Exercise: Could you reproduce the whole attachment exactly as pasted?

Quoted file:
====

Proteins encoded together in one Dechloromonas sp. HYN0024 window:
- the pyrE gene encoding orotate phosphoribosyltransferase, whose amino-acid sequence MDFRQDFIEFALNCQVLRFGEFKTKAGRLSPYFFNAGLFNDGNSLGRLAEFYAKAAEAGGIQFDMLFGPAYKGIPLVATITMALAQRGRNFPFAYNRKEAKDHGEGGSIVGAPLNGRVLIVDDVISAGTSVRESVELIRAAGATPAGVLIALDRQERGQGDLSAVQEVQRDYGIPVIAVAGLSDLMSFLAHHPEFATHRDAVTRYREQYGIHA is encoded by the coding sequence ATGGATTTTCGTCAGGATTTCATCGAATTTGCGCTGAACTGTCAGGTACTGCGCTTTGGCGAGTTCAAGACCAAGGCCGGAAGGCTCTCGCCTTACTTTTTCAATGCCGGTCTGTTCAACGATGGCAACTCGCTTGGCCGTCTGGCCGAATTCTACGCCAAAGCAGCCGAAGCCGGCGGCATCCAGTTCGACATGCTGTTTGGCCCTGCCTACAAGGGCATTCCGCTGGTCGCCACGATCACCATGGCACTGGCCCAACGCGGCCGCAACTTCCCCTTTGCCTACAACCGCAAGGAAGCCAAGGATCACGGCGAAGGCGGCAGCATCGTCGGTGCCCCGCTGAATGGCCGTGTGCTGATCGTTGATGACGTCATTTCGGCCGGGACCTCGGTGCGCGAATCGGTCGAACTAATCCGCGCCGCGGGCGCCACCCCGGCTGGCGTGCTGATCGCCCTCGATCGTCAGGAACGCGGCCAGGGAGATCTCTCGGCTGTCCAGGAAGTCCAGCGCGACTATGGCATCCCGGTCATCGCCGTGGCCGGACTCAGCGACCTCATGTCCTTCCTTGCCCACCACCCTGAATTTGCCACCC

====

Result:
Proteins encoded together in one Dechloromonas sp. HYN0024 window:
- the pyrE gene encoding orotate phosphoribosyltransferase, whose amino-acid sequence MDFRQDFIEFALNCQVLRFGEFKTKAGRLSPYFFNAGLFNDGNSLGRLAEFYAKAAEAGGIQFDMLFGPAYKGIPLVATITMALAQRGRNFPFAYNRKEAKDHGEGGSIVGAPLNGRVLIVDDVISAGTSVRESVELIRAAGATPAGVLIALDRQERGQGDLSAVQEVQRDYGIPVIAVAGLSDLMSFLAHHPEFATHRDAVTRYREQYGIHA is encoded by the coding sequence ATGGATTTTCGTCAGGATTTCATCGAATTTGCGCTGAACTGTCAGGTACTGCGCTTTGGCGAGTTCAAGACCAAGGCCGGAAGGCTCTCGCCTTACTTTTTCAATGCCGGTCTGTTCAACGATGGCAACTCGCTTGGCCGTCTGGCCGAATTCTACGCCAAAGCAGCCGAAGCCGGCGGCATCCAGTTCGACATGCTGTTTGGCCCTGCCTACAAGGGCATTCCGCTGGTCGCCACGATCACCATGGCACTGGCCCAACGCGGCCGCAACTTCCCCTTTGCCTACAACCGCAAGGAAGCCAAGGATCACGGCGAAGGCGGCAGCATCGTCGGTGCCCCGCTGAATGGCCGTGTGCTGATCGTTGATGACGTCATTTCGGCCGGGACCTCGGTGCGCGAATCGGTCGAACTAATCCGCGCCGCGGGCGCCACCCCGGCTGGCGTGCTGATCGCCCTCGATCGTCAGGAACGCGGCCAGGGAGATCTCTCGGCTGTCCAGGAAGTCCAGCGCGACTATGGCATCCCGGTCATCGCCGTGGCCGGACTCAGCGACCTCATGTCCTTCCTTGCCCACCACCCTGAATTTGCCACCC